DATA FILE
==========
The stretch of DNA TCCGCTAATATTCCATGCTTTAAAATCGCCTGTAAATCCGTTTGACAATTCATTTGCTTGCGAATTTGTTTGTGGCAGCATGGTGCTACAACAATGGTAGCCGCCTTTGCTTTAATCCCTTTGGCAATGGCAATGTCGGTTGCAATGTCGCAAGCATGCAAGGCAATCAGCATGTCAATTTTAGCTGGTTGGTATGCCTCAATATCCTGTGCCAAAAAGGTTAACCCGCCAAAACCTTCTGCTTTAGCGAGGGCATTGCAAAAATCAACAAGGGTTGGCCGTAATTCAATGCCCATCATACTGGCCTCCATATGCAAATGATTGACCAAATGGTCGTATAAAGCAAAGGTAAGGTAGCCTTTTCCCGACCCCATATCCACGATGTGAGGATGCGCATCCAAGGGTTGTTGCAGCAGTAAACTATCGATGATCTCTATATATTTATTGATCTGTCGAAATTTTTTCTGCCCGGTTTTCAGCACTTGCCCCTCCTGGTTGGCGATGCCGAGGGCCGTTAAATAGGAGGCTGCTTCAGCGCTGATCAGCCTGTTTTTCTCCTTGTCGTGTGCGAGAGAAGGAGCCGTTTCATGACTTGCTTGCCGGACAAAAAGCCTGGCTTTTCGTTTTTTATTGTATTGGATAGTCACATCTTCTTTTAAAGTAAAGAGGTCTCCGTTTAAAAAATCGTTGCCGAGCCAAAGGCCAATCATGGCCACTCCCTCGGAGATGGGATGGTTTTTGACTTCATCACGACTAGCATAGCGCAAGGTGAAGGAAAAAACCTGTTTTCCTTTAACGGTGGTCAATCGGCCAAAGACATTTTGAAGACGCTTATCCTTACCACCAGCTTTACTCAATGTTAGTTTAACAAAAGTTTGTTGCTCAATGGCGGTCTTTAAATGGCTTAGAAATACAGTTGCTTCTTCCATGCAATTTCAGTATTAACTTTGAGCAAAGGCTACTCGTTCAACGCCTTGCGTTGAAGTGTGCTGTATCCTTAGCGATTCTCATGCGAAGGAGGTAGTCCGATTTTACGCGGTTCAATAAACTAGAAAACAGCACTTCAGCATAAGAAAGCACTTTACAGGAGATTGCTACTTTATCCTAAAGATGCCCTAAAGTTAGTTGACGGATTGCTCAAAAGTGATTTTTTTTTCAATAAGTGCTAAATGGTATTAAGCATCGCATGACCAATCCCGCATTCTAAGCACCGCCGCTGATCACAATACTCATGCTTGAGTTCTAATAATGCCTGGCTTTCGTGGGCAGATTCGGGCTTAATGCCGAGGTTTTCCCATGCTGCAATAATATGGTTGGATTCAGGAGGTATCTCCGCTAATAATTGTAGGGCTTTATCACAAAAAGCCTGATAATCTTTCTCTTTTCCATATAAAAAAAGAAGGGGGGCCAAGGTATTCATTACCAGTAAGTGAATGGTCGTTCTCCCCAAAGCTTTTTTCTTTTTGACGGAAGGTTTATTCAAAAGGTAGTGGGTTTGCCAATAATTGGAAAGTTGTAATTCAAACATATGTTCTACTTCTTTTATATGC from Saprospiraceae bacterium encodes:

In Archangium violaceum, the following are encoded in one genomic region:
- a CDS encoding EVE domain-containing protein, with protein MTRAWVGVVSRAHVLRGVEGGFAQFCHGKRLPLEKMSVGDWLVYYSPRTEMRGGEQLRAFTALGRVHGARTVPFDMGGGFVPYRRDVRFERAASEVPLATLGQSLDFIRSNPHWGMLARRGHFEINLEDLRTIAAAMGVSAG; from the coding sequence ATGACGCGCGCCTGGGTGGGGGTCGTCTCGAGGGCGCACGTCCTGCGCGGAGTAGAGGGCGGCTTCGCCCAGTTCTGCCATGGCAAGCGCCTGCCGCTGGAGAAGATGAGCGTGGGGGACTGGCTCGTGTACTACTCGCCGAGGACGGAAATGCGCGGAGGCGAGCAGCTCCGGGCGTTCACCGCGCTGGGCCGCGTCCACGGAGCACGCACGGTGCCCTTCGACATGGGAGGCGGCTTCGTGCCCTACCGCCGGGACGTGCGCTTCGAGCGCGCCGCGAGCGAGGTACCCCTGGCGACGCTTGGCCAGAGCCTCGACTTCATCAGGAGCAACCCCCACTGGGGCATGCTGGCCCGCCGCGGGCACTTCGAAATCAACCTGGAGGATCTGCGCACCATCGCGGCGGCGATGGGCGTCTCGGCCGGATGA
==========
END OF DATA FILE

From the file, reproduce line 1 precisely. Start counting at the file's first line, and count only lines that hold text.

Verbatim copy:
The stretch of DNA TCCGCTAATATTCCATGCTTTAAAATCGCCTGTAAATCCGTTTGACAATTCATTTGCTTGCGAATTTGTTTGTGGCAGCATGGTGCTACAACAATGGTAGCCGCCTTTGCTTTAATCCCTTTGGCAATGGCAATGTCGGTTGCAATGTCGCAAGCATGCAAGGCAATCAGCATGTCAATTTTAGCTGGTTGGTATGCCTCAATATCCTGTGCCAAAAAGGTTAACCCGCCAAAACCTTCTGCTTTAGCGAGGGCATTGCAAAAATCAACAAGGGTTGGCCGTAATTCAATGCCCATCATACTGGCCTCCATATGCAAATGATTGACCAAATGGTCGTATAAAGCAAAGGTAAGGTAGCCTTTTCCCGACCCCATATCCACGATGTGAGGATGCGCATCCAAGGGTTGTTGCAGCAGTAAACTATCGATGATCTCTATATATTTATTGATCTGTCGAAATTTTTTCTGCCCGGTTTTCAGCACTTGCCCCTCCTGGTTGGCGATGCCGAGGGCCGTTAAATAGGAGGCTGCTTCAGCGCTGATCAGCCTGTTTTTCTCCTTGTCGTGTGCGAGAGAAGGAGCCGTTTCATGACTTGCTTGCCGGACAAAAAGCCTGGCTTTTCGTTTTTTATTGTATTGGATAGTCACATCTTCTTTTAAAGTAAAGAGGTCTCCGTTTAAAAAATCGTTGCCGAGCCAAAGGCCAATCATGGCCACTCCCTCGGAGATGGGATGGTTTTTGACTTCATCACGACTAGCATAGCGCAAGGTGAAGGAAAAAACCTGTTTTCCTTTAACGGTGGTCAATCGGCCAAAGACATTTTGAAGACGCTTATCCTTACCACCAGCTTTACTCAATGTTAGTTTAACAAAAGTTTGTTGCTCAATGGCGGTCTTTAAATGGCTTAGAAATACAGTTGCTTCTTCCATGCAATTTCAGTATTAACTTTGAGCAAAGGCTACTCGTTCAACGCCTTGCGTTGAAGTGTGCTGTATCCTTAGCGATTCTCATGCGAAGGAGGTAGTCCGATTTTACGCGGTTCAATAAACTAGAAAACAGCACTTCAGCATAAGAAAGCACTTTACAGGAGATTGCTACTTTATCCTAAAGATGCCCTAAAGTTAGTTGACGGATTGCTCAAAAGTGATTTTTTTTTCAATAAGTGCTAAATGGTATTAAGCATCGCATGACCAATCCCGCATTCTAAGCACCGCCGCTGATCACAATACTCATGCTTGAGTTCTAATAATGCCTGGCTTTCGTGGGCAGATTCGGGCTTAATGCCGAGGTTTTCCCATGCTGCAATAATATGGTTGGATTCAGGAGGTATCTCCGCTAATAATTGTAGGGCTTTATCACAAAAAGCCTGATAATCTTTCTCTTTTCCATATAAAAAAAGAAGGGGGGCCAAGGTATTCATTACCAGTAAGTGAATGGTCGTTCTCCCCAAAGCTTTTTTCTTTTTGACGGAAGGTTTATTCAAAAGGTAGTGGGTTTGCCAATAATTGGAAAGTTGTAATTCAAACATATGTTCTACTTCTTTTATATGC from Saprospiraceae bacterium encodes: